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Tragic Details About Disguised Toast

Some streamers start their careers with a solid idea of what they want to play and how they will play it. Many such content creators, like Dr Disrespect and Ninja, entertain their viewers with preternatural gaming skills and larger-than-life reactions. Disguised Toast is not like them.

Jeremy "Disguised Toast" Wang entered the streaming landscape as yet another faceless content creator — literally. Even though a lot of people tuned in for his "Hearthstone" videos, nobody knew what he looked or sounded like; they only recognized him by his logo (a piece of toast with sunglasses and a dandy mustache) and his encyclopedic "Hearthstone" knowledge. So when it came time to compete in an actual tournament, he used his logo as a mask. While he eventually abandoned that disguise for his real face, he never abandoned his fans, no matter what problems he faced. And he has faced many problems.

From Twitch and game bans to attacks on his character, and even dealing with other barriers long before his streaming career, Disguised Toast has seen his share of tragedy in his time. Not that he's let any of that get in the way of his career or smile, though.

He's Had Trouble Befriending People

Anyone who has tuned in to one of Disguised Toast's videos knows he's a very friendly guy. He always smiles and is easygoing, and he also frequently makes videos with his OfflineTV pals. But he wasn't always like this.

According to Disguised Toast, he had trouble making friends when starting high school, so he ate his lunches in the corner of a hallway. Alone. According to the streamer, his mother packed him sandwiches instead of more traditional Asian lunches. She was afraid the other students would mock him for Asian cuisine's unique smells. He just didn't know how to start making friends.

Disguised Toast went friendless for about a year. He didn't really start making any headway until sometime around the summer of 10th grade. Toast started making friends by, well, trying to make friends. Sometimes it's as simple as that. Also, he apparently Googled how to make conversation. Disguised Toast also had a few magic tricks up his sleeve to sweeten the deal. Word eventually spread, and he became known as "the guy who does magic." Not much of a title, but at least it attracted people who wanted to see him do tricks, which gave him an opportunity to make new friends. Plus, magic gave Toast a taste for performance, which he uses every day on stream.

The best tragedies in life can be the ones that you overcome and use to become a better you.

Disguised Toast Never Finished College

College is widely considered by society to be the default gateway to a well-paying and fulfilling job. Even Dr Disrespect and TimTheTatman graduated from college before stumbling into their current careers and passions. However, these stories are far from the norm. Many other streamers never graduated college, let alone attended. Disguised Toast sits somewhere in the middle.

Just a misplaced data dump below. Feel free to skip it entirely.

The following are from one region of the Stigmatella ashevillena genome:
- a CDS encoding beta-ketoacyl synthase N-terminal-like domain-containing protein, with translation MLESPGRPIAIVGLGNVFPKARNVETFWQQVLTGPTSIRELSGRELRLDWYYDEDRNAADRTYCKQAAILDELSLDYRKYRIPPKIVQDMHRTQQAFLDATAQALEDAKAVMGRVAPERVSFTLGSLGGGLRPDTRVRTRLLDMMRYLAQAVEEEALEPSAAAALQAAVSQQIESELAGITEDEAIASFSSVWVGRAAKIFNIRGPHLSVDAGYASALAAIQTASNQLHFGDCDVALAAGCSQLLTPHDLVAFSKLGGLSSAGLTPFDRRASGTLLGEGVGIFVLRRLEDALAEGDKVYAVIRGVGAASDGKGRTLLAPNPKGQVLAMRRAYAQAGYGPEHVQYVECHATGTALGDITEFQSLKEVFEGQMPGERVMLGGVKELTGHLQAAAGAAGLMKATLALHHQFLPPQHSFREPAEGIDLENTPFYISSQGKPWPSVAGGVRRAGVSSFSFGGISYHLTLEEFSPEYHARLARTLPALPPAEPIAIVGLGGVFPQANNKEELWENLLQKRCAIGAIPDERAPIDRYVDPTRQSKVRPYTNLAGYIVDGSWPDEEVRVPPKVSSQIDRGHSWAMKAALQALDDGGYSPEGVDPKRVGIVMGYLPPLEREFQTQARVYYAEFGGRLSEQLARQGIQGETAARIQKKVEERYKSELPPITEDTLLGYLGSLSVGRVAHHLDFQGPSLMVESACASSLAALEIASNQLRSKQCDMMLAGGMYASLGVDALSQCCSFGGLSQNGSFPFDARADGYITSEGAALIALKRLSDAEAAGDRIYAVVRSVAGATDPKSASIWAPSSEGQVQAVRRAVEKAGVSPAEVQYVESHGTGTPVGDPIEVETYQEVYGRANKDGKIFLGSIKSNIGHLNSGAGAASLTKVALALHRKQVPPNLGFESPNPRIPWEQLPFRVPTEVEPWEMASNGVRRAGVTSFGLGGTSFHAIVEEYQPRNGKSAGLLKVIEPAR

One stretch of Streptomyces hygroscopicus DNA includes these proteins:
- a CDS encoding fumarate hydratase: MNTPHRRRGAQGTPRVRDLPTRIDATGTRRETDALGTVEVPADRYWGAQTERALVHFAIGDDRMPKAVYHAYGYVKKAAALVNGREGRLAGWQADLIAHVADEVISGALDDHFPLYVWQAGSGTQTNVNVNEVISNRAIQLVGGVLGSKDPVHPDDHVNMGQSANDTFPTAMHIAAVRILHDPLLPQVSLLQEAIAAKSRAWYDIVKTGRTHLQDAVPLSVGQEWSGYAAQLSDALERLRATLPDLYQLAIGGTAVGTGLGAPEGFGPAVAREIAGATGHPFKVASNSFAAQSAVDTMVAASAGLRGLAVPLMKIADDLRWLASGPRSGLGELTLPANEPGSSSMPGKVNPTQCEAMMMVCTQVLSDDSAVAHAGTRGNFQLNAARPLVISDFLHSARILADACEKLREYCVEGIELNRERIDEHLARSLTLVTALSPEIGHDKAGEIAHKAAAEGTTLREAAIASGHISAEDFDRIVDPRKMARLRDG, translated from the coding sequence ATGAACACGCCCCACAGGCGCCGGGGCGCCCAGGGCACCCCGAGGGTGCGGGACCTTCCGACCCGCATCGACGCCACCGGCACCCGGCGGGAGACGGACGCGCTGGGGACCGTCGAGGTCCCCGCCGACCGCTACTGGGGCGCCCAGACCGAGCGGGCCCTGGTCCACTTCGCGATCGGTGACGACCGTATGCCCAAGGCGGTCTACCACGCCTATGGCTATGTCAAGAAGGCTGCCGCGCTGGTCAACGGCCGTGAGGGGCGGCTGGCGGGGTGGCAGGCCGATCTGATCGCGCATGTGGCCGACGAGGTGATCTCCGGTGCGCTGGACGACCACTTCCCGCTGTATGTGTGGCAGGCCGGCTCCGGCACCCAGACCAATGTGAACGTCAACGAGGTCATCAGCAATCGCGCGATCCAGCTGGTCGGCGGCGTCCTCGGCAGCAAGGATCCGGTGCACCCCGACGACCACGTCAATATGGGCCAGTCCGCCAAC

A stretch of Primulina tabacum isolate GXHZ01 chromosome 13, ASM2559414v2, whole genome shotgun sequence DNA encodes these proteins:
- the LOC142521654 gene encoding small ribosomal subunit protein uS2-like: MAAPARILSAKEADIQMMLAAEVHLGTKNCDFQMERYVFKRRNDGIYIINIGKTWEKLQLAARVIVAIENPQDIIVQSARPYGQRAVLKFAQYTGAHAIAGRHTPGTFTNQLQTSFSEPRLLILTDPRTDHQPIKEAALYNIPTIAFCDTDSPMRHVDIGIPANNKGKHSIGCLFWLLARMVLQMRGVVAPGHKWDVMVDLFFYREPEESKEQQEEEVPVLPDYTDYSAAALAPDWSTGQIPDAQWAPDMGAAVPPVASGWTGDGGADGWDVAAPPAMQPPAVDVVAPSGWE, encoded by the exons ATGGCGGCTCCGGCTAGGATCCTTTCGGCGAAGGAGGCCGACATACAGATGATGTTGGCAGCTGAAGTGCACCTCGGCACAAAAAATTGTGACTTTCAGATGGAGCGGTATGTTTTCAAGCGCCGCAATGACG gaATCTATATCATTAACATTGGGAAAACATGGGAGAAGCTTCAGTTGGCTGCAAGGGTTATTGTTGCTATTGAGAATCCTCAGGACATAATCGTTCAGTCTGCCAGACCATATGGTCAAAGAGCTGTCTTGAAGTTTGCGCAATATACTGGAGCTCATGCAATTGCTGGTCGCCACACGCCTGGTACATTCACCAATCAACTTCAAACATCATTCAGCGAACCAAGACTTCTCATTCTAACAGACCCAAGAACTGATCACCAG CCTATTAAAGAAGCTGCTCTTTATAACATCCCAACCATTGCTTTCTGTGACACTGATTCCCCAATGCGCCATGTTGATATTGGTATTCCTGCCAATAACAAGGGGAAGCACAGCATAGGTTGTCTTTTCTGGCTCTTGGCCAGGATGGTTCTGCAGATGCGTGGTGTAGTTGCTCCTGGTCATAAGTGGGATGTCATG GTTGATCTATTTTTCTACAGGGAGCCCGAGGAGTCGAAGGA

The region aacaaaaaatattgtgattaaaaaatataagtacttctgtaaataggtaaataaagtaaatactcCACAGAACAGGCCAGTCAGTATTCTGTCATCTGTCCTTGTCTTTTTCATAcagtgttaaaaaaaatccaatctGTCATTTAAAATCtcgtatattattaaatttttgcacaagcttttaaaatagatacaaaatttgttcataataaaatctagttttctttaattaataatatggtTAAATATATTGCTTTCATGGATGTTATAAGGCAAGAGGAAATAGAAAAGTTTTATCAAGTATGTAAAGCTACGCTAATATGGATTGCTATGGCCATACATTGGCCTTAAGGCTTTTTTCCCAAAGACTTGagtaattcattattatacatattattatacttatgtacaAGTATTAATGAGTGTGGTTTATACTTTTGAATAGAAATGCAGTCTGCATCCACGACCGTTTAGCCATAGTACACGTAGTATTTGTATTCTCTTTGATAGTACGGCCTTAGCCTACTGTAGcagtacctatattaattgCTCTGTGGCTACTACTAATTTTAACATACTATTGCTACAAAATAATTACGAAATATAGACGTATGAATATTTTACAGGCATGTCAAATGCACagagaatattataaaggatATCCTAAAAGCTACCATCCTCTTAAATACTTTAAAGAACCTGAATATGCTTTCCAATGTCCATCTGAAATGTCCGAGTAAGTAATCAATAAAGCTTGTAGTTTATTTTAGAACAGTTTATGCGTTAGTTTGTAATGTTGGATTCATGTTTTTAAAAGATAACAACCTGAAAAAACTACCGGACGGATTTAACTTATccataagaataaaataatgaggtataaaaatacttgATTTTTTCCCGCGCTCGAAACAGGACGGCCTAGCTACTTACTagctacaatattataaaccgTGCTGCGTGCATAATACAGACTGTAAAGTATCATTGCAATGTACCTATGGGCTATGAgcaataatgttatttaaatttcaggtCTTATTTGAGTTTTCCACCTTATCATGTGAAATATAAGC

Disguised Toast studied at the University of Waterloo and pursued a degree in Computer Science — coding to be specific. At the time, this decision made sense; he'd previously developed Flash games, one of which was so popular that a company purchased it for $1000. For Toast, every college summer was filled with coding internships. He produced apps for companies like the Royal Bank of Canada and the NFL. He even worked on "Farmville" for a while. But even Toast knew how to create fun games, he didn't know how to properly code them.

According to Toast, the basics of coding eluded him, especially when it came to program efficiency (i.e., Big O Notation). Toast dropped out of the Computer Science program and tried to get a degree in math. Unfortunately, he dove into the deep end of that program and quickly sank; fourth-year math was beyond him, despite his successful completion of third-year math. After Toast dropped out of that program, he settled for a three-year degree.

Even though Disguised Toast doesn't use his degree while streaming games like "Among Us," he is proud to say he has one.

He Once Lost a Match Over Sleep

"Hearthstone" is a game with a low bar of entry (it's free, after all) and a skill ceiling of almost infinite height. With the right cards and an unholy amount of luck, a player could win on their first turn. That's truly wild, but have you ever heard of a player losing before the match even starts?

Disguised Toast began his career making videos about "Hearthstone" cards and their overpowered interactions, which made him uniquely qualified to go far in "Hearthstone" tournaments. Even though he wasn't as popular with audiences back then, he competed in numerous competitions, including the ONOG Major Circuit at PAX East 2017. He brought a ton of life to the competition by destroying opponents with decks that were as effective as they were hilarious, and he progressed further than anyone dared imagine. But then he faced an opponent he couldn't defeat: sleepiness.

After making it to the Top 32, Disguised Toast's first match of the day would have been against Brian "Th3RaT" Courtade. Fans were on the edge of their seats, wondering which deck Disguised Toast would use. Then bad news hit the viewers like an 8/8 Sea Giant: Disguised Toast had been disqualified. What had he done wrong? According to Toast, he just overslept and failed to check in.

What makes this outcome so tragic is it was so mundane. He missed a chance at receiving part of a $10,000 prize pool over a few extra winks.

Blizzard Rewarded a Bug Report With a Ban

"Hearthstone" might be a fun, balanced game (or it once was, depending on who you ask), but it is not flawless. It is still a video game subject to the occasional bug. You might think Blizzard would reward (or at the very least, thank) players who uncover devastating glitches, but that's not always the case.

Since Disguised Toast started his content creation career with "Hearthstone" coverage, some fans would occasionally ask him to look into more insidious card combinations. During his stream on June 8, 2017, an audience member asked Toast to test what would happen if he used a Mirage Caller to copy a minion that had been buffed with Power Word: Glory. The result was a creature that was half-Mirage Caller, half-Murloc Tinyfin, all game-crashing bug.

When Disguised Toast recorded the glitch, he discovered that it locked the game, and the only way to "progress" was to close the client altogether. To make matters worse, Toast discovered that anyone who used the combination was awarded a win, and several other card combinations yielded similarly exploitative results. So Toast did what any honest player would do and filed a bug report. Instead of thanking him for his diligence, Blizzard suspended Toast's account for three days. The company's rationale? He streamed the bug, thus essentially publicizing it and teaching players how to pull it off.